The idea for the statue came from a French history expert in eighteen sixty-five. Six years later, artist Frederic Bartholdi traveled to the United States to seek support for building the statue. He decided it should stand on an island in New York harbor.
Bartholdi began designing the statue when he returned to France. He designed the woman’s face to look like his mother’s. French officials organized a group to raise money and supervise the project. The French people gave four hundred thousand dollars to build the statue. In eighteen seventy-seven, the Americans established a similar committee to raise money needed to build the statue’s base.
The statue was built in France. Bartholdi had hoped it would be ready on the one hundredth anniversary of the American Declaration of Independence in eighteen seventy-six. But it was not. France officially presented the statue to the United States Minister to France in Paris on July fourth, eighteen eighty-four.
The statue was then taken apart and sent to the United States. “Liberty Enlightening the World” was completed in the United States in eighteen eighty-six. New York City celebrated with a huge parade. President Grover Cleveland and other American and French officials attended. Since then, the Statue of Liberty has been a symbol of freedom for people all over the world. Its meaning is expressed in the famous poem by Emma Lazarus that is written on the statue’s base. Here is part of that poem:
Give me your tired, your poor,
Your huddled masses yearning to breathe free,
The wretched refuse of your teeming shore,
Send these, the homeless, tempest-tost to me.
I lift my lamp beside the golden door!
Cole Porter was one of America’s most famous and successful songwriters. He wrote songs for Broadway musical shows and Hollywood movies. He wrote most of his songs in the nineteen-twenties, thirties and forties. But they remain popular today. A new movie about Cole Porter was released last month. Shep O’Neal tells us about the man and his music.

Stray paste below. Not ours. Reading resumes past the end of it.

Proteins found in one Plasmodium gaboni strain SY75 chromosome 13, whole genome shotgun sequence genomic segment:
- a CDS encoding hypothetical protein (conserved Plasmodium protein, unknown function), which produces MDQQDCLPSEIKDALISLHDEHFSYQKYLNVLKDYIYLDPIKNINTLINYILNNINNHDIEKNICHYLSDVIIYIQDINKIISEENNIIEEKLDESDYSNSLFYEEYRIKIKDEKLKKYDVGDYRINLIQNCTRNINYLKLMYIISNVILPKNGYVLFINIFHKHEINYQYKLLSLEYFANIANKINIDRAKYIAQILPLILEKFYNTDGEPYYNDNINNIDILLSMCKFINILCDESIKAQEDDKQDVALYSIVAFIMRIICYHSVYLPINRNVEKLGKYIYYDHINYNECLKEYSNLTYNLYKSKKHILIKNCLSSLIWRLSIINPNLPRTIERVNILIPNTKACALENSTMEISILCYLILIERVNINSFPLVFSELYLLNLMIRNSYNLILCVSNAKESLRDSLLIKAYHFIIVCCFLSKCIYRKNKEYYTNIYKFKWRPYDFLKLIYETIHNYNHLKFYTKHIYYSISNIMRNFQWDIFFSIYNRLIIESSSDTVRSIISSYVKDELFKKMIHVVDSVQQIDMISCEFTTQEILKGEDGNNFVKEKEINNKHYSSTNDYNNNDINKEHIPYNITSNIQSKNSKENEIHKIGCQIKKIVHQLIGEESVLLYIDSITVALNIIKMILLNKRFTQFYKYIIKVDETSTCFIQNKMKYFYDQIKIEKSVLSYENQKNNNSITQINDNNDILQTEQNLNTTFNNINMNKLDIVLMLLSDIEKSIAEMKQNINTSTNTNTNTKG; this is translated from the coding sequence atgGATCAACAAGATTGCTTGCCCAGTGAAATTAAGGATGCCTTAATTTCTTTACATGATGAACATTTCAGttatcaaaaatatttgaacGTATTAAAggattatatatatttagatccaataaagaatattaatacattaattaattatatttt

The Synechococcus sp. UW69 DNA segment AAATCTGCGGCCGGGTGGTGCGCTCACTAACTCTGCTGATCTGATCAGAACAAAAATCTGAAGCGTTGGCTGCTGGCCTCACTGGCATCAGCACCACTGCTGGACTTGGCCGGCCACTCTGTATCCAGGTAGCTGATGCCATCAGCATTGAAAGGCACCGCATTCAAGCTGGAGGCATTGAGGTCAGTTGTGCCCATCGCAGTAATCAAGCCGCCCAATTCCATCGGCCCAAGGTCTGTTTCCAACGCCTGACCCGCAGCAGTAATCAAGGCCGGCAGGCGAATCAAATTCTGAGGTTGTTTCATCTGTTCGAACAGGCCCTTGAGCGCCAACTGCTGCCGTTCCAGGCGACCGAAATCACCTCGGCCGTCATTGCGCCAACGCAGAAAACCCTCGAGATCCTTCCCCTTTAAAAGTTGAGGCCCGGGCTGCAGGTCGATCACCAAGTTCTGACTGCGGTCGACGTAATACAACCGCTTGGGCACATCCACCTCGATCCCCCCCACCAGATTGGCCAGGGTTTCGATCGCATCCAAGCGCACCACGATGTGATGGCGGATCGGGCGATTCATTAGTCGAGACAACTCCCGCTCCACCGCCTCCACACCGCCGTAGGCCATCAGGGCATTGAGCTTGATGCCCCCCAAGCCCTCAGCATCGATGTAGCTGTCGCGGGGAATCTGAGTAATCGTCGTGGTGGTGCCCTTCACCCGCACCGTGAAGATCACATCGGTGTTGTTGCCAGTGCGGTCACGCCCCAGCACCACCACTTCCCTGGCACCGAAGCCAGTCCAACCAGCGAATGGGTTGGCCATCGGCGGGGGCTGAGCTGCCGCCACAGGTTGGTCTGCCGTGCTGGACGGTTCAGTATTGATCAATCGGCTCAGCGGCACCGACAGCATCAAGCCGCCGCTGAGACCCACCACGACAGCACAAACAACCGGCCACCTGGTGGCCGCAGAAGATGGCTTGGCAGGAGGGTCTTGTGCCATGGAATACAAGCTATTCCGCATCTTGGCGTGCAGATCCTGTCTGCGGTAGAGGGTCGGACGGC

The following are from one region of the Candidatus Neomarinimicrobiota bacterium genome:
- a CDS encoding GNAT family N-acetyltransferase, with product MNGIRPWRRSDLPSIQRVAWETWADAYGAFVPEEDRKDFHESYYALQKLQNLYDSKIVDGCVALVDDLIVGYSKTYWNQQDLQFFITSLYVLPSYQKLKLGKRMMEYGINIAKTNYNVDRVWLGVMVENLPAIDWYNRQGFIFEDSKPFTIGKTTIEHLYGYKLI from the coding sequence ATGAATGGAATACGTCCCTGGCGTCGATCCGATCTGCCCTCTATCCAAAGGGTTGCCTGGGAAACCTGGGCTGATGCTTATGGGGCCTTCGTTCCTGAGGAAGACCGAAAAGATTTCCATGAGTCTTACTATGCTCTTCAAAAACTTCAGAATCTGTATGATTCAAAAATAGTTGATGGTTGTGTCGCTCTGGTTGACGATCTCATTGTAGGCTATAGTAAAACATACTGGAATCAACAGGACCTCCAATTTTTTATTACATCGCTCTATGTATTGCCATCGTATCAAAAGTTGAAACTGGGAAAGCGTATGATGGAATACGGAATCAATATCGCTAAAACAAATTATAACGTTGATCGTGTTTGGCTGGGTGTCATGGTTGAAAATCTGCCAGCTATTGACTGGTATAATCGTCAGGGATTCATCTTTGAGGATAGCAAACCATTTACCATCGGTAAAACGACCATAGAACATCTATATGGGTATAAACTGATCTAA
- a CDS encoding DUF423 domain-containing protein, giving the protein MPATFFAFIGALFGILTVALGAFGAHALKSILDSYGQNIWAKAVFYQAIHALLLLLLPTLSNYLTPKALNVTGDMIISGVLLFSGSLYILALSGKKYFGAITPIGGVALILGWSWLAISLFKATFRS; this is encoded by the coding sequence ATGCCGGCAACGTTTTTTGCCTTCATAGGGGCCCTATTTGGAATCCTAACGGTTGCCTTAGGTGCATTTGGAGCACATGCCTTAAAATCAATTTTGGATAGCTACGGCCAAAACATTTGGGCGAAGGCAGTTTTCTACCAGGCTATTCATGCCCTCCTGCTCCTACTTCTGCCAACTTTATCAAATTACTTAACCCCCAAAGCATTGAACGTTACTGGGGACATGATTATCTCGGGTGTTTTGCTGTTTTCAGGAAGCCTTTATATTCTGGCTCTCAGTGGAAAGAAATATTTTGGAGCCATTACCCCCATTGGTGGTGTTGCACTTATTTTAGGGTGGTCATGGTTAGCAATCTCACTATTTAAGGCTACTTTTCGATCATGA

SHEP O'NEAL: Cole Porter lived from eighteen ninety-one until nineteen sixty-four. More than five-hundred of his songs were recorded in his lifetime. The new movie about his life is called “De-Lovely.” Popular young performers sing his songs in the movie. The songs were released on a new CD, also called “De-Lovely.” Robbie Williams sings the song “It’s De-Lovely.”
Cole Porter’s songs were funny, sexy and intelligent. They were full of little jokes and hidden meanings. One of his earliest big hits was “Let’s Do It (Let’s Fall in Love.)” Alanis Morissette sings it.
Critics consider “Night and Day” perhaps the finest song Cole Porter ever wrote. It is about the kind of romantic love that is almost a form of insanity. We leave you now with John Barrowman and Kevin Kline singing “Night and Day” in the movie “De-Lovely.” You can learn more about Cole Porter on the Special English program People in America on Sunday.
DOUG JOHNSON: This is Doug Johnson. I hope you enjoyed AMERICAN MOSAIC. Join us again next week for VOA’s radio magazine in Special English. Our program was written by Shelley Gollust and Nancy Steinbach. Paul Thompson was our producer. And our engineer was Jim Sleeman.